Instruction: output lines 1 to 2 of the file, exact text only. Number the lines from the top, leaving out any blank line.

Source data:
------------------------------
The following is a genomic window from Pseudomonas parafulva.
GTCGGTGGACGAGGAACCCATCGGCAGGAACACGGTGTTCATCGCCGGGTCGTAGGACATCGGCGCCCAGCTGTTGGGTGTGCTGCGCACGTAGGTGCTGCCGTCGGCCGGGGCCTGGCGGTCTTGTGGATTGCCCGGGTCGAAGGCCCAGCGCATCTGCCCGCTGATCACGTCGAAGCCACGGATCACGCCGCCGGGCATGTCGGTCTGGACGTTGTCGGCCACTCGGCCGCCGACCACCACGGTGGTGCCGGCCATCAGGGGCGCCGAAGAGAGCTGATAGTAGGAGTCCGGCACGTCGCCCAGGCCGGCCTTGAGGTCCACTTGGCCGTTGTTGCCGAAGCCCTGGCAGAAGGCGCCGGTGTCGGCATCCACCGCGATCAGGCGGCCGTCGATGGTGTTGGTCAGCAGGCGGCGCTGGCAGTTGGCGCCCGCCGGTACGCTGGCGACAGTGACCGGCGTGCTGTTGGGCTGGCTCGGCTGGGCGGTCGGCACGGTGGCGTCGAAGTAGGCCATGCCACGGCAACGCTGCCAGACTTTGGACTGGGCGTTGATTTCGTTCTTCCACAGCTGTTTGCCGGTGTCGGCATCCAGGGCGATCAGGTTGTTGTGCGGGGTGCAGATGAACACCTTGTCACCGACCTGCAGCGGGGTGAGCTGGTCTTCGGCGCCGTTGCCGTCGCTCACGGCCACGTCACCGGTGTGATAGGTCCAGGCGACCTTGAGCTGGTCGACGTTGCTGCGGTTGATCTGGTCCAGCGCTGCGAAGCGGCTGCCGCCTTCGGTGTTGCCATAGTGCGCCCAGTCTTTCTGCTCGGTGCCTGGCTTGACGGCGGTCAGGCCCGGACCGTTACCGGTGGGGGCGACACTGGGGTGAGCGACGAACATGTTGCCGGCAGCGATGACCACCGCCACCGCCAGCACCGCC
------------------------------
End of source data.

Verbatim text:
The following is a genomic window from Pseudomonas parafulva.
GTCGGTGGACGAGGAACCCATCGGCAGGAACACGGTGTTCATCGCCGGGTCGTAGGACATCGGCGCCCAGCTGTTGGGTGTGCTGCGCACGTAGGTGCTGCCGTCGGCCGGGGCCTGGCGGTCTTGTGGATTGCCCGGGTCGAAGGCCCAGCGCATCTGCCCGCTGATCACGTCGAAGCCACGGATCACGCCGCCGGGCATGTCGGTCTGGACGTTGTCGGCCACTCGGCCGCCGACCACCACGGTGGTGCCGGCCATCAGGGGCGCCGAAGAGAGCTGATAGTAGGAGTCCGGCACGTCGCCCAGGCCGGCCTTGAGGTCCACTTGGCCGTTGTTGCCGAAGCCCTGGCAGAAGGCGCCGGTGTCGGCATCCACCGCGATCAGGCGGCCGTCGATGGTGTTGGTCAGCAGGCGGCGCTGGCAGTTGGCGCCCGCCGGTACGCTGGCGACAGTGACCGGCGTGCTGTTGGGCTGGCTCGGCTGGGCGGTCGGCACGGTGGCGTCGAAGTAGGCCATGCCACGGCAACGCTGCCAGACTTTGGACTGGGCGTTGATTTCGTTCTTCCACAGCTGTTTGCCGGTGTCGGCATCCAGGGCGATCAGGTTGTTGTGCGGGGTGCAGATGAACACCTTGTCACCGACCTGCAGCGGGGTGAGCTGGTCTTCGGCGCCGTTGCCGTCGCTCACGGCCACGTCACCGGTGTGATAGGTCCAGGCGACCTTGAGCTGGTCGACGTTGCTGCGGTTGATCTGGTCCAGCGCTGCGAAGCGGCTGCCGCCTTCGGTGTTGCCATAGTGCGCCCAGTCTTTCTGCTCGGTGCCTGGCTTGACGGCGGTCAGGCCCGGACCGTTACCGGTGGGGGCGACACTGGGGTGAGCGACGAACATGTTGCCGGCAGCGATGACCACCGCCACCGCCAGCACCGCC